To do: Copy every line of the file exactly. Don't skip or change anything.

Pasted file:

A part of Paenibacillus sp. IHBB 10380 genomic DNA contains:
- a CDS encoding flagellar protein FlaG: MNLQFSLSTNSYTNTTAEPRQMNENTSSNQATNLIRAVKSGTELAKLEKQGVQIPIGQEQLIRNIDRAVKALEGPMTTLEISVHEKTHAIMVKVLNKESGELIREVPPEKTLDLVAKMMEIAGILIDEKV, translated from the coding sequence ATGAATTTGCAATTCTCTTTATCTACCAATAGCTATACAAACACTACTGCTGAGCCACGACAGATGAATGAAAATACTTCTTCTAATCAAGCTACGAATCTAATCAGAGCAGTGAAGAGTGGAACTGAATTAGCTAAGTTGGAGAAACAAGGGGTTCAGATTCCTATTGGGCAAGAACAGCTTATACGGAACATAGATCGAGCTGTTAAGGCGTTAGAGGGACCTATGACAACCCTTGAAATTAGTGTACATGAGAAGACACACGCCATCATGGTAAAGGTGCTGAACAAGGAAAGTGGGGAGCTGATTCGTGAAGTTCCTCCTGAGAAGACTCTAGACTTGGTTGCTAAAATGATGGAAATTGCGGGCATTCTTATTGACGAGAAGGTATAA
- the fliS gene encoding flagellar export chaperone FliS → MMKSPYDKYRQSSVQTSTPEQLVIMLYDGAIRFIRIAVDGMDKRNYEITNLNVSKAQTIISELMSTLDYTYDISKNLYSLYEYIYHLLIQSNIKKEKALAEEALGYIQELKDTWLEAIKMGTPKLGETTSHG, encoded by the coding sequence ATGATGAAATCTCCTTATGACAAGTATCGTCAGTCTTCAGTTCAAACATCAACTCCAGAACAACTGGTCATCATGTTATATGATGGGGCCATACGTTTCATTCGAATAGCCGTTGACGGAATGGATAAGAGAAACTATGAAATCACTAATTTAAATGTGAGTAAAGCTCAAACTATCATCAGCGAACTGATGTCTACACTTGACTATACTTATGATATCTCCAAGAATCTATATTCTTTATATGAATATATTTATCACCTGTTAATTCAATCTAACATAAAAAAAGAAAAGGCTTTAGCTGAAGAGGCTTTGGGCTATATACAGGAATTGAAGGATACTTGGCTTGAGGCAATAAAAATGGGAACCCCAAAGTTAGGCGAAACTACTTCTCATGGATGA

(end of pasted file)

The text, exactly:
A part of Paenibacillus sp. IHBB 10380 genomic DNA contains:
- a CDS encoding flagellar protein FlaG: MNLQFSLSTNSYTNTTAEPRQMNENTSSNQATNLIRAVKSGTELAKLEKQGVQIPIGQEQLIRNIDRAVKALEGPMTTLEISVHEKTHAIMVKVLNKESGELIREVPPEKTLDLVAKMMEIAGILIDEKV, translated from the coding sequence ATGAATTTGCAATTCTCTTTATCTACCAATAGCTATACAAACACTACTGCTGAGCCACGACAGATGAATGAAAATACTTCTTCTAATCAAGCTACGAATCTAATCAGAGCAGTGAAGAGTGGAACTGAATTAGCTAAGTTGGAGAAACAAGGGGTTCAGATTCCTATTGGGCAAGAACAGCTTATACGGAACATAGATCGAGCTGTTAAGGCGTTAGAGGGACCTATGACAACCCTTGAAATTAGTGTACATGAGAAGACACACGCCATCATGGTAAAGGTGCTGAACAAGGAAAGTGGGGAGCTGATTCGTGAAGTTCCTCCTGAGAAGACTCTAGACTTGGTTGCTAAAATGATGGAAATTGCGGGCATTCTTATTGACGAGAAGGTATAA
- the fliS gene encoding flagellar export chaperone FliS → MMKSPYDKYRQSSVQTSTPEQLVIMLYDGAIRFIRIAVDGMDKRNYEITNLNVSKAQTIISELMSTLDYTYDISKNLYSLYEYIYHLLIQSNIKKEKALAEEALGYIQELKDTWLEAIKMGTPKLGETTSHG, encoded by the coding sequence ATGATGAAATCTCCTTATGACAAGTATCGTCAGTCTTCAGTTCAAACATCAACTCCAGAACAACTGGTCATCATGTTATATGATGGGGCCATACGTTTCATTCGAATAGCCGTTGACGGAATGGATAAGAGAAACTATGAAATCACTAATTTAAATGTGAGTAAAGCTCAAACTATCATCAGCGAACTGATGTCTACACTTGACTATACTTATGATATCTCCAAGAATCTATATTCTTTATATGAATATATTTATCACCTGTTAATTCAATCTAACATAAAAAAAGAAAAGGCTTTAGCTGAAGAGGCTTTGGGCTATATACAGGAATTGAAGGATACTTGGCTTGAGGCAATAAAAATGGGAACCCCAAAGTTAGGCGAAACTACTTCTCATGGATGA